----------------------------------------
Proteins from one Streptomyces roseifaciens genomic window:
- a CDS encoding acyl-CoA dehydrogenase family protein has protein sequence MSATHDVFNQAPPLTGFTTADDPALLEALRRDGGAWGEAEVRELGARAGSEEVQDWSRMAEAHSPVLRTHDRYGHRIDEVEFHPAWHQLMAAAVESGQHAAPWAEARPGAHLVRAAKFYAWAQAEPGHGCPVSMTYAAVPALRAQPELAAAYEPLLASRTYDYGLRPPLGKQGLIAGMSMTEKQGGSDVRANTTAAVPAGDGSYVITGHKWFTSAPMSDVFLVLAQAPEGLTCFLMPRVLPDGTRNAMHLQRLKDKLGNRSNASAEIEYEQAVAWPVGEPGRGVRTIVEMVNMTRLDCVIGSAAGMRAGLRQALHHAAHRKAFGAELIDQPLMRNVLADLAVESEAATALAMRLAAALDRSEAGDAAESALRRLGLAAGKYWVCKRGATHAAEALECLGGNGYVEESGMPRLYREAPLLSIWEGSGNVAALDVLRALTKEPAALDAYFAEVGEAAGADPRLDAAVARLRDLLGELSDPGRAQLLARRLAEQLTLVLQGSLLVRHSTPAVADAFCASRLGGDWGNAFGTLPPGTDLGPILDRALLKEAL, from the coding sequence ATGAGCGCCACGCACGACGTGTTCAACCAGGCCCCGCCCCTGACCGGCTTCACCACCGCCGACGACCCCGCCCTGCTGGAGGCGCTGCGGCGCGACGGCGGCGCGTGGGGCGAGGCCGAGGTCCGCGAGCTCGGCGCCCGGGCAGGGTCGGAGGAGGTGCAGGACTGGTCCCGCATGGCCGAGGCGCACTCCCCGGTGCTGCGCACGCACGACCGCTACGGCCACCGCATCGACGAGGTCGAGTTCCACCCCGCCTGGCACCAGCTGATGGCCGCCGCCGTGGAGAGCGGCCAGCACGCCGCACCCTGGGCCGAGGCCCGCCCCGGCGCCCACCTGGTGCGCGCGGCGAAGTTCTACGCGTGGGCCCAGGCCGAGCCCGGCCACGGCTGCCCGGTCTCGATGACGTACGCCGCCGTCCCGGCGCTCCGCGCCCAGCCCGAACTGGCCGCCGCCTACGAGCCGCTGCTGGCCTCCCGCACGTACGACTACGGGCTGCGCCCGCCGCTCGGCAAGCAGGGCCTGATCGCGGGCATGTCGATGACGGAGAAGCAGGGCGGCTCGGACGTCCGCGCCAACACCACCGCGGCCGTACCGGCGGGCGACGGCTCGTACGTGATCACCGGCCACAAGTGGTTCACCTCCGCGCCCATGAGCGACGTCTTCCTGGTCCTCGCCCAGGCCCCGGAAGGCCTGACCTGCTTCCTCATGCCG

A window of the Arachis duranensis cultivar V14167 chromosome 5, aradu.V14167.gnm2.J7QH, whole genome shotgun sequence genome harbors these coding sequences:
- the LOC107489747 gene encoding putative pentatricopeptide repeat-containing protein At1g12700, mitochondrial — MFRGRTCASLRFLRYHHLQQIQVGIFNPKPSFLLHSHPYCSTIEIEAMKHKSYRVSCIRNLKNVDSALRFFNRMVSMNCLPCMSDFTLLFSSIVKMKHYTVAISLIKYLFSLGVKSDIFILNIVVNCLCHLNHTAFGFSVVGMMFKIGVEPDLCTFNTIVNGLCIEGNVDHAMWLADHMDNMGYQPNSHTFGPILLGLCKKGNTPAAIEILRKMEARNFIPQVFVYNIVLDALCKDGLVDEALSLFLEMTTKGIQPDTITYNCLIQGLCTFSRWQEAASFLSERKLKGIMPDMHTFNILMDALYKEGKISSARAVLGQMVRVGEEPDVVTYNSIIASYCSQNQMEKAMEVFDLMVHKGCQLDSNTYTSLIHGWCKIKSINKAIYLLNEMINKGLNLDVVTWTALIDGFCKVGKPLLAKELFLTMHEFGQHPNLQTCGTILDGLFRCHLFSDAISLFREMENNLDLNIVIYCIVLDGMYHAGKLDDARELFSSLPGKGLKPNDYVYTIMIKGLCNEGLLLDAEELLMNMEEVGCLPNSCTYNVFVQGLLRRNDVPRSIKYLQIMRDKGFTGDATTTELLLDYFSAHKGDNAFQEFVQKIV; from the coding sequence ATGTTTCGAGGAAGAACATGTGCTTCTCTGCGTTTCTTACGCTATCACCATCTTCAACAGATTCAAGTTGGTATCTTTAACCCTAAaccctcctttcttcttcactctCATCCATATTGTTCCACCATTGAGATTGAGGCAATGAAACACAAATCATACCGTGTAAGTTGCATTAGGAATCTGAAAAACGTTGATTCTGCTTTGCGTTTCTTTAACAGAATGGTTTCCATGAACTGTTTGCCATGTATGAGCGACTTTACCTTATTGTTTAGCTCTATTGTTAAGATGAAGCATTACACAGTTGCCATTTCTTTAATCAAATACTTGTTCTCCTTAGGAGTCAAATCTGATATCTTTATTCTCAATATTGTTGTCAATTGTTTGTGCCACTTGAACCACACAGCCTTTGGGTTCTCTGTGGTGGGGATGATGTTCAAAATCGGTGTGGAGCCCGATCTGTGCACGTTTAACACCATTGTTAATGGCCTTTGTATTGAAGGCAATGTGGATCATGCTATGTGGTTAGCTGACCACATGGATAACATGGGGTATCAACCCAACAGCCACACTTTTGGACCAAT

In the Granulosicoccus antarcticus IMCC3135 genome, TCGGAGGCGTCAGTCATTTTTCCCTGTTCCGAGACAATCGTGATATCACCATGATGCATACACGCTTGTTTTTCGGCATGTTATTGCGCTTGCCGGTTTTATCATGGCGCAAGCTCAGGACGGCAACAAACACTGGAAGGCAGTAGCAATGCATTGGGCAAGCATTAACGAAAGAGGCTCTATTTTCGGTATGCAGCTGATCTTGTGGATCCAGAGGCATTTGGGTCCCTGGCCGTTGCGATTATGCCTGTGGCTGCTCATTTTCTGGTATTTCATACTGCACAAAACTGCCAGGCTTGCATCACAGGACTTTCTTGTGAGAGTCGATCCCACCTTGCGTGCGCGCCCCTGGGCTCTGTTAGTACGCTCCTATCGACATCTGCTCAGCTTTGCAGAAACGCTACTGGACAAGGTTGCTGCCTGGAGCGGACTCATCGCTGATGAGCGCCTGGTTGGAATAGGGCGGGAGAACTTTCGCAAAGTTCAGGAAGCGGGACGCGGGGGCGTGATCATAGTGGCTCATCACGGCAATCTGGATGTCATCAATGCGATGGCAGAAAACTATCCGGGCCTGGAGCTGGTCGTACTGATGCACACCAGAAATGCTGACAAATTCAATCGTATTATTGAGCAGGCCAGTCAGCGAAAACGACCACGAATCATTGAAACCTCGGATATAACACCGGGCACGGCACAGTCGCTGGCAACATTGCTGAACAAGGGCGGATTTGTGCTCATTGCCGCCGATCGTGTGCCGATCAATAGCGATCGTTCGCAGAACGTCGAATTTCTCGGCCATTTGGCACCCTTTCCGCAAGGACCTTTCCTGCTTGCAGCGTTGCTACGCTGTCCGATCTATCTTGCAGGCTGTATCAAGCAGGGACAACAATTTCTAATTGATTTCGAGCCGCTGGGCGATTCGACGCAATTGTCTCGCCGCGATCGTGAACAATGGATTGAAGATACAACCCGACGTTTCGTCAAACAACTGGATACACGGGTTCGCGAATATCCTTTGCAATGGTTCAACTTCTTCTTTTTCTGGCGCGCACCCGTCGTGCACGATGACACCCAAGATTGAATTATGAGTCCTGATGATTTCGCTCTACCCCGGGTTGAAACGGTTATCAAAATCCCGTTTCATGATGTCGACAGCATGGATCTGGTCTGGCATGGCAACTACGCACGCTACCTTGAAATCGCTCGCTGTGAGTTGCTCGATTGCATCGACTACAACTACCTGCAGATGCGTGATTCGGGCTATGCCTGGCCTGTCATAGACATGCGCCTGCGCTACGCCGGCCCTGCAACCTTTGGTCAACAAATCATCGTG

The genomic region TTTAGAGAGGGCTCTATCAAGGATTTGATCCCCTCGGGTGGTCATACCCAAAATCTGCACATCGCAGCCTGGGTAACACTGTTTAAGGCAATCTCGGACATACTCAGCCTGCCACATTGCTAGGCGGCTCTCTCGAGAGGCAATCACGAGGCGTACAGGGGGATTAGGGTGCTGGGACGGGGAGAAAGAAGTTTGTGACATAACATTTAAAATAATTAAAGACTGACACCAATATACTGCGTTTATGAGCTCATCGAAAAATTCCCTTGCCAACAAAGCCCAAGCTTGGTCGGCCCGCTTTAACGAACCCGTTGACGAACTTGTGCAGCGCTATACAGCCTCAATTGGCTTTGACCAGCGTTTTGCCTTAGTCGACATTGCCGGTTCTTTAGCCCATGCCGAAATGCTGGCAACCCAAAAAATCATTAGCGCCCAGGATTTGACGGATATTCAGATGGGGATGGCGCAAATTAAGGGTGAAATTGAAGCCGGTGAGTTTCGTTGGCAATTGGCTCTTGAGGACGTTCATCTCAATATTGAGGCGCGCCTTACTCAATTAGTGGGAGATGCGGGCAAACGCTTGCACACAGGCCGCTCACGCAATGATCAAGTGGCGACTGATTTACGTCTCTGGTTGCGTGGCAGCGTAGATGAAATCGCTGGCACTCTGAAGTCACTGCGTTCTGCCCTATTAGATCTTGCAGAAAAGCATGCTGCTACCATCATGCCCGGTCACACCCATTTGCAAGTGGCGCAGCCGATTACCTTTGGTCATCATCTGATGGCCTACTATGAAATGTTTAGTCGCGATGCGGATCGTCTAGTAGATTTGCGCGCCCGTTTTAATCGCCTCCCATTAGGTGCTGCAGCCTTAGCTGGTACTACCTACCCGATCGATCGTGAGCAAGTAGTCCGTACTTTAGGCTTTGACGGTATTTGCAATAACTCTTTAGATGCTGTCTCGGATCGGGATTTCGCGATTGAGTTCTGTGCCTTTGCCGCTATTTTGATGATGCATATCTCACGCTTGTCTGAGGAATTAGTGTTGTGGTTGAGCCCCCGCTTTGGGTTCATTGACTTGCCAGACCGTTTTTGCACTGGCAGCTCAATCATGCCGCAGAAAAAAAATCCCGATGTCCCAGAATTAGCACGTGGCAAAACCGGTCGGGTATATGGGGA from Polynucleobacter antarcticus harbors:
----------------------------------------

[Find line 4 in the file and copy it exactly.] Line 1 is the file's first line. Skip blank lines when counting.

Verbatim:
- the LOC107489747 gene encoding putative pentatricopeptide repeat-containing protein At1g12700, mitochondrial — MFRGRTCASLRFLRYHHLQQIQVGIFNPKPSFLLHSHPYCSTIEIEAMKHKSYRVSCIRNLKNVDSALRFFNRMVSMNCLPCMSDFTLLFSSIVKMKHYTVAISLIKYLFSLGVKSDIFILNIVVNCLCHLNHTAFGFSVVGMMFKIGVEPDLCTFNTIVNGLCIEGNVDHAMWLADHMDNMGYQPNSHTFGPILLGLCKKGNTPAAIEILRKMEARNFIPQVFVYNIVLDALCKDGLVDEALSLFLEMTTKGIQPDTITYNCLIQGLCTFSRWQEAASFLSERKLKGIMPDMHTFNILMDALYKEGKISSARAVLGQMVRVGEEPDVVTYNSIIASYCSQNQMEKAMEVFDLMVHKGCQLDSNTYTSLIHGWCKIKSINKAIYLLNEMINKGLNLDVVTWTALIDGFCKVGKPLLAKELFLTMHEFGQHPNLQTCGTILDGLFRCHLFSDAISLFREMENNLDLNIVIYCIVLDGMYHAGKLDDARELFSSLPGKGLKPNDYVYTIMIKGLCNEGLLLDAEELLMNMEEVGCLPNSCTYNVFVQGLLRRNDVPRSIKYLQIMRDKGFTGDATTTELLLDYFSAHKGDNAFQEFVQKIV; from the coding sequence ATGTTTCGAGGAAGAACATGTGCTTCTCTGCGTTTCTTACGCTATCACCATCTTCAACAGATTCAAGTTGGTATCTTTAACCCTAAaccctcctttcttcttcactctCATCCATATTGTTCCACCATTGAGATTGAGGCAATGAAACACAAATCATACCGTGTAAGTTGCATTAGGAATCTGAAAAACGTTGATTCTGCTTTGCGTTTCTTTAACAGAATGGTTTCCATGAACTGTTTGCCATGTATGAGCGACTTTACCTTATTGTTTAGCTCTATTGTTAAGATGAAGCATTACACAGTTGCCATTTCTTTAATCAAATACTTGTTCTCCTTAGGAGTCAAATCTGATATCTTTATTCTCAATATTGTTGTCAATTGTTTGTGCCACTTGAACCACACAGCCTTTGGGTTCTCTGTGGTGGGGATGATGTTCAAAATCGGTGTGGAGCCCGATCTGTGCACGTTTAACACCATTGTTAATGGCCTTTGTATTGAAGGCAATGTGGATCATGCTATGTGGTTAGCTGACCACATGGATAACATGGGGTATCAACCCAACAGCCACACTTTTGGACCAAT